‘Reason’ (the Indian title is ‘Vivek’) is divided into eight chapters that chart out what Patwardhan sees as India’s slide away from the complex tumult of a secular democracy towards hardening divisions of power, caste, and religious belief — lines that are enforced increasingly by violence. The first chapters recount the work, struggles, and eventual assassinations of Narendra Dabholkar, a rationalist who fought what he called ‘blind faith’, and Govind Pansare, a communist politician and anti-caste activist. Later chapters probe subjects such as Dalit caste protests against social oppression, terrorism’s tangled roots, and how religious outrage can so easily descend into mob violence. Accompanying interviews, captured footage, and archive sequences, Patwardhan’s voiceover makes connections and provides deeper context. His earlier documentaries, ‘In The Name of God’ (1992), ‘Father, Son, and Holy War’ (1994), ‘War and Peace’ (2002), ‘Jai Bhim Comrade’ (2011), have all played at TIFF where he now has a name and a following. The four-hour film invited and held its hard-core audience. When and where the film will screen, if at all, in India, remains a question.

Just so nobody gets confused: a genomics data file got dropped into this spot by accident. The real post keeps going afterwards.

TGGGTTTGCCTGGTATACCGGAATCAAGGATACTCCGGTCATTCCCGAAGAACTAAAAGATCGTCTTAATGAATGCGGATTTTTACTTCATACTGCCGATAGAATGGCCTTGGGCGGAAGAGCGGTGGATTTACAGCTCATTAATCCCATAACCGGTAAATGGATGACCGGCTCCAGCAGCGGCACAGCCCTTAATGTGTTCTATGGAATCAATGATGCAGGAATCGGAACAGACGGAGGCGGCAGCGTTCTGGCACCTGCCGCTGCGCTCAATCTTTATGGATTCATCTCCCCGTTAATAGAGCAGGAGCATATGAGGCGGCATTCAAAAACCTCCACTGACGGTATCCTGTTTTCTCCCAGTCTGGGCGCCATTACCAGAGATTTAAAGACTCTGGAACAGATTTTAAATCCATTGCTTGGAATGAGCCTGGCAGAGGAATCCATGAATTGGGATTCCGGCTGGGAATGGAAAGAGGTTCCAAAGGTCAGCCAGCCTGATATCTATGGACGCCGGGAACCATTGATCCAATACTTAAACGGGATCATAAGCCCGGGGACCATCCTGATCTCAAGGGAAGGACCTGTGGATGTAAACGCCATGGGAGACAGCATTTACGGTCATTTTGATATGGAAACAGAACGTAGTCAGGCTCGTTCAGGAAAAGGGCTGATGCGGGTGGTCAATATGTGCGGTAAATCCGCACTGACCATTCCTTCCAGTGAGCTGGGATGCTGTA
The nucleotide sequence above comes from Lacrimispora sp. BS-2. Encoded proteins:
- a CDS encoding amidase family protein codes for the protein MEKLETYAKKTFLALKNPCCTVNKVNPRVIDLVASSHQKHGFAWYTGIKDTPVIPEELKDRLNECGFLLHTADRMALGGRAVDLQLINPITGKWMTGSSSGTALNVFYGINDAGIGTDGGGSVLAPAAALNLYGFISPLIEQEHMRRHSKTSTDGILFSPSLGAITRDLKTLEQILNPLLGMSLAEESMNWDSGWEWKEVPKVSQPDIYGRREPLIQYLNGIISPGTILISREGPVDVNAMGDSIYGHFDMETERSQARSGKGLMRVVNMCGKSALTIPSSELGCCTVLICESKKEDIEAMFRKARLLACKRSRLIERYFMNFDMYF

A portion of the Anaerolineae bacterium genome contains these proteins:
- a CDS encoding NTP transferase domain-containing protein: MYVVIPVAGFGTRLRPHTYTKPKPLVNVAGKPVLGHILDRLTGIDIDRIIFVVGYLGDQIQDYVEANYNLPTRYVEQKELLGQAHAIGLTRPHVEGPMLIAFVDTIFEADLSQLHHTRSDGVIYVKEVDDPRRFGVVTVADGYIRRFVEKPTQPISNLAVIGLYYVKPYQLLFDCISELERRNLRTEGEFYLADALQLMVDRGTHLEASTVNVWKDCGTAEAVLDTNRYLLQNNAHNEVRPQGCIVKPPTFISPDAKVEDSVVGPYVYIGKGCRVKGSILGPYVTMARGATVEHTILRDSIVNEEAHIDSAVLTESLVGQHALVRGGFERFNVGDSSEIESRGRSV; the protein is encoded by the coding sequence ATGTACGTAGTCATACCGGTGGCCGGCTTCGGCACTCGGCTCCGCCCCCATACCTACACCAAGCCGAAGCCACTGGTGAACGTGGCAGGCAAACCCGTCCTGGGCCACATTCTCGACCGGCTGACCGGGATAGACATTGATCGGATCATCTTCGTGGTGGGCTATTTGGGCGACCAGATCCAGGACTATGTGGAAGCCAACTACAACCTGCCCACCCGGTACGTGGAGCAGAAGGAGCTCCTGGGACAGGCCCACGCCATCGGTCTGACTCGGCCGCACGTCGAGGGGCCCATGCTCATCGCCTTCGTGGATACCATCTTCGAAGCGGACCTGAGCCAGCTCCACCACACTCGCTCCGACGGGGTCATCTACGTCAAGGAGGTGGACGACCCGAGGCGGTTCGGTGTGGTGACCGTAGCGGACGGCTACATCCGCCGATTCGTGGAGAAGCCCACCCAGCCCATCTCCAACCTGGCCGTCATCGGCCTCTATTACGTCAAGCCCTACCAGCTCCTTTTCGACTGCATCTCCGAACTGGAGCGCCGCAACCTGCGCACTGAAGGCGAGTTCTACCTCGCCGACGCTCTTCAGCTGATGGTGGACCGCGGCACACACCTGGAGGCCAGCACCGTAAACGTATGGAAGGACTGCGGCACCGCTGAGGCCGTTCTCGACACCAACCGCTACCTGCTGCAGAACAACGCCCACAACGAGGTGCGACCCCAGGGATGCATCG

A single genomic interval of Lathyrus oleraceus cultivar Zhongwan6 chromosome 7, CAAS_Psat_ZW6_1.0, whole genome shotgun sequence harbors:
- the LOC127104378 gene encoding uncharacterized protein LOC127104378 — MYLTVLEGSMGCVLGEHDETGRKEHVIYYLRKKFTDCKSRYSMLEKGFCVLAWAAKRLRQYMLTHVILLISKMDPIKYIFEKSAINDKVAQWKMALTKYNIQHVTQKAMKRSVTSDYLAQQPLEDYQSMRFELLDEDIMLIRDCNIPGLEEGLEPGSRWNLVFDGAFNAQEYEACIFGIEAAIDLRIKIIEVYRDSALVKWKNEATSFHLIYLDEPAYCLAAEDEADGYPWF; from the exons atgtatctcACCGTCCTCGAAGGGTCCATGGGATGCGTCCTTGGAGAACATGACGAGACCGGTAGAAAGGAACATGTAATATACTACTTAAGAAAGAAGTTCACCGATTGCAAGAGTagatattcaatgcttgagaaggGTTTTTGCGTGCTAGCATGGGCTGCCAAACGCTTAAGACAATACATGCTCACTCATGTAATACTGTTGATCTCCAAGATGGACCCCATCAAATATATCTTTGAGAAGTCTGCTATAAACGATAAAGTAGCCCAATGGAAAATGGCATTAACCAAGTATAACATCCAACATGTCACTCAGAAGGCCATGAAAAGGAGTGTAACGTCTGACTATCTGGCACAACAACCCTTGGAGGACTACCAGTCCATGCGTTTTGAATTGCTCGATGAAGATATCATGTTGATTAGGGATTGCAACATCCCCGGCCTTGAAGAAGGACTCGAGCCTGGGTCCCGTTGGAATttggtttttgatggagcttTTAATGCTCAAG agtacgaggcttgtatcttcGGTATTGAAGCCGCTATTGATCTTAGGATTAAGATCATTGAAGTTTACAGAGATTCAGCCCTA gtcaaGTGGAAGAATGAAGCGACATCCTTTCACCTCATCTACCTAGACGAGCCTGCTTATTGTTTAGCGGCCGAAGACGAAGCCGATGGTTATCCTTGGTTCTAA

Official help from India to the fore